The Little Things Add Up to Big Things in LCS Play
Getting ready for the random moment that may decide it all
By Adam Hoff
It is a Thursday night and the Mets and Dodgers are scoreless in the third. If New York wins, they will probably win the series. Just like the Cardinals and A's both appear poised to win their respective series as well. Detroit-New York? It could still go either way.
Somehow, none of this seems terribly urgent or compelling. Ever since the wild card system was implemented, the divisional round has felt like the baseball version of treading water. The series are too short, the outcomes too random. Other than the Boston-Oakland series in 2003, I can't remember an LDS that truly felt like magical postseason baseball.
That is why, for me, the playoffs really start with the league championship round. It is arguably the best round of any postseason format in any sports, consistently producing classic series and memorable moments. From the epic Mets-Astros series in 1986 to the Red Sox comeback from 3-0 against the Yankees in 2004, LCS play has always seemed larger than life.
The League Championship Series is also the stage in which the smallest plays seem to produce the grandest results. Over the past few years, each eventual World Series champion has benefited from a bizarre or underrated play, and in each instance, said play occurred during LCS play.
Let's take a look back:
2005: The Dropped Third Strike. Due to the way the White Sox rolled through the playoffs last year, most people don't think of this incident as being a huge event ... but try telling that to an Anaheim fan.
Looking at something in hindsight is tricky, because you lose the perspective of the moment. Yes, the White Sox went 11-1 in the playoffs last year, but the one game they lost was Game One of the ALCS to Anaheim. The Angels has just trounced the mighty Yankees in divisional play and were on the verge of going up 2-0 against the Sox when all hell broke loose. A.J. Pierzynksi swung and missed on a Kelvim Escobar fastball that seemed to land safely in the glove of catcher Josh Paul. Umpire Doug Eddings and Pierzynski were the only people in the stadium that felt differently and as Paul was rolling the ball back toward the mound, Pierzynski was heading down to first base. After what felt like hours of debate, the call stood. A few pitches later and the White Sox had taken the lead.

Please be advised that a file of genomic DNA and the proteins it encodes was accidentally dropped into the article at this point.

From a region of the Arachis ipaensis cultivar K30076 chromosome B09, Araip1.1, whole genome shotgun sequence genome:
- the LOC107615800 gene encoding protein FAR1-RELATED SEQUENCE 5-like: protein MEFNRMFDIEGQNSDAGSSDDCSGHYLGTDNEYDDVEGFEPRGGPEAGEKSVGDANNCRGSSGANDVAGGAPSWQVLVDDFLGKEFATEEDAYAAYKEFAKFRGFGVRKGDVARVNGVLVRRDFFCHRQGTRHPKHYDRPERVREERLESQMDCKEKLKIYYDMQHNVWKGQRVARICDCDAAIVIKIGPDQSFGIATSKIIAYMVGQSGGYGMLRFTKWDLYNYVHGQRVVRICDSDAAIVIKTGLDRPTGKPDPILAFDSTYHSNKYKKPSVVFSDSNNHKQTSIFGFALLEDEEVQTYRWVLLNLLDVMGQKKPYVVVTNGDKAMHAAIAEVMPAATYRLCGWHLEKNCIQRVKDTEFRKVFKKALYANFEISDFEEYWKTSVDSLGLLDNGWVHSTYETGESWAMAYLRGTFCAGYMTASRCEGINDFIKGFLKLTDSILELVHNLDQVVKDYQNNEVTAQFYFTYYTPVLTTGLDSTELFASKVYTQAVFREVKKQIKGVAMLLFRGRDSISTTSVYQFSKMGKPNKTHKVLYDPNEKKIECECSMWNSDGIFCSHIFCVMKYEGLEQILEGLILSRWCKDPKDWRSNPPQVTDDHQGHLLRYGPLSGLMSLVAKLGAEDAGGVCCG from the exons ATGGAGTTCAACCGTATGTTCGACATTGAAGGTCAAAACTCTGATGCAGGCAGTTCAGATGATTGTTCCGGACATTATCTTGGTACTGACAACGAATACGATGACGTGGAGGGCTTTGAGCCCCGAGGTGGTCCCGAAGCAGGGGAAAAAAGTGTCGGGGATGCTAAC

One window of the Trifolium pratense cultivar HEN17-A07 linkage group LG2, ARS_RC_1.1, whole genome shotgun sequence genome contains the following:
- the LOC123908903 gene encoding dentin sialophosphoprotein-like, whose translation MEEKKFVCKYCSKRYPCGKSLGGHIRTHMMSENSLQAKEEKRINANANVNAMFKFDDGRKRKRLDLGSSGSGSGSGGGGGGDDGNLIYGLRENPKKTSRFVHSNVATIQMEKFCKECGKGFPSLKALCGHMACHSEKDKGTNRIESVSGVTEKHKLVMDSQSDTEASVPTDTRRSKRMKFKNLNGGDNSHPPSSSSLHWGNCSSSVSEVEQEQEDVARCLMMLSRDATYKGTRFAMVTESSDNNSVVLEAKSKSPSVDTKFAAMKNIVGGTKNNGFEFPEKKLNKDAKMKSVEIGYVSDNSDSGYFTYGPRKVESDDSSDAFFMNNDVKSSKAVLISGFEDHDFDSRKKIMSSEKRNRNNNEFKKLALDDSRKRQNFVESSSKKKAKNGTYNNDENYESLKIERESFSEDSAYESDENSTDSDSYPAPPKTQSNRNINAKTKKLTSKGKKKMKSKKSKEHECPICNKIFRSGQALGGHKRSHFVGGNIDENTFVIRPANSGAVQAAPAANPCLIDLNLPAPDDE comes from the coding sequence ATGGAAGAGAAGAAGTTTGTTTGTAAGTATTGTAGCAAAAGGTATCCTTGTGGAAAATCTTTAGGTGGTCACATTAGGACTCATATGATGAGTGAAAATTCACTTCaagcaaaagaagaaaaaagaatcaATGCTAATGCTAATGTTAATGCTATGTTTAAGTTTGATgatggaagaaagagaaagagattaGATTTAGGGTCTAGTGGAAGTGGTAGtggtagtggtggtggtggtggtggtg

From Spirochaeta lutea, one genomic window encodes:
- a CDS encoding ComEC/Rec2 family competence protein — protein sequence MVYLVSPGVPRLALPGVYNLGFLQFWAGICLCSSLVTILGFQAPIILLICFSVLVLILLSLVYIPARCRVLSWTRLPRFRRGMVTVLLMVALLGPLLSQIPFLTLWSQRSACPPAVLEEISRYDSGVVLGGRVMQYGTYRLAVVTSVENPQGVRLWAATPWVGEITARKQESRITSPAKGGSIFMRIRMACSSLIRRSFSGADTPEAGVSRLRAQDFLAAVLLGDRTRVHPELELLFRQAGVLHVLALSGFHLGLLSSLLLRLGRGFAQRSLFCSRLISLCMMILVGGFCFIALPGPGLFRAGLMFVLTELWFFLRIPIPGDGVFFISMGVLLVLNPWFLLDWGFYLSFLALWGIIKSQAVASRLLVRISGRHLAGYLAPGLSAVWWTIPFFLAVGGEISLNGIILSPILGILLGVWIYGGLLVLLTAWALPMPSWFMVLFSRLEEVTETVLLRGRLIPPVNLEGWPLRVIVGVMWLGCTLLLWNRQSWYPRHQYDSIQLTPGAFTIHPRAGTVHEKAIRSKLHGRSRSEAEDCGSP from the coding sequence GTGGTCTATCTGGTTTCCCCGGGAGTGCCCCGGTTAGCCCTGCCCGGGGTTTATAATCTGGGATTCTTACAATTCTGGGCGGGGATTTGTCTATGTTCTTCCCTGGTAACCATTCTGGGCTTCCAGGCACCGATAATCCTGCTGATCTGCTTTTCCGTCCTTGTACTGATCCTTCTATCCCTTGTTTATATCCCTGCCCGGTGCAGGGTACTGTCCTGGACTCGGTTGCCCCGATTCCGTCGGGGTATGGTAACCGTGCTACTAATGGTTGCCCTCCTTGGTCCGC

Anaheim never recovered from the blow. They were so close to leaving Chicago with a 2-0 lead and instead went back to Southern California feeling cheated and deflated. They never recovered and Chicago went on to win the series 4-1 and then sweep the Astros.
2004: The Dave Roberts Stolen Base.
The 2004 ALCS was probably the most exciting, improbable playoff series I've ever seen and you could single out dozens of memorable plays. From the heroics of David Ortiz to the cowardly ball-swipe attempt by Alex Rodriguez, there was plenty of SportsCenter material to go around. However, ask almost any Red Sox fan what the single most important play of that series was and they will tell you the same thing: "Dave Roberts' stolen base."
With the Yankees leading the series 3-0 and the game 4-3 in the bottom of the ninth, Kevin Millar drew an improbable leadoff walk against the great Mariano Rivera. Manager Terry Francona immediately inserted Dave Roberts into the game to pinch run. Considering that Roberts is a major league baseball player purely because of his speed and ability to steal bases, all 35,000 people packed into Fenway Park, including everyone associated with the Yankees, knew what was coming next. It didn't matter. When Roberts finally picked his pitch to run on, not even a high heater that effectively worked as a pitchout for Jorge Posada could stop Roberts, who slid headfirst just ahead of Derek Jeter's tag.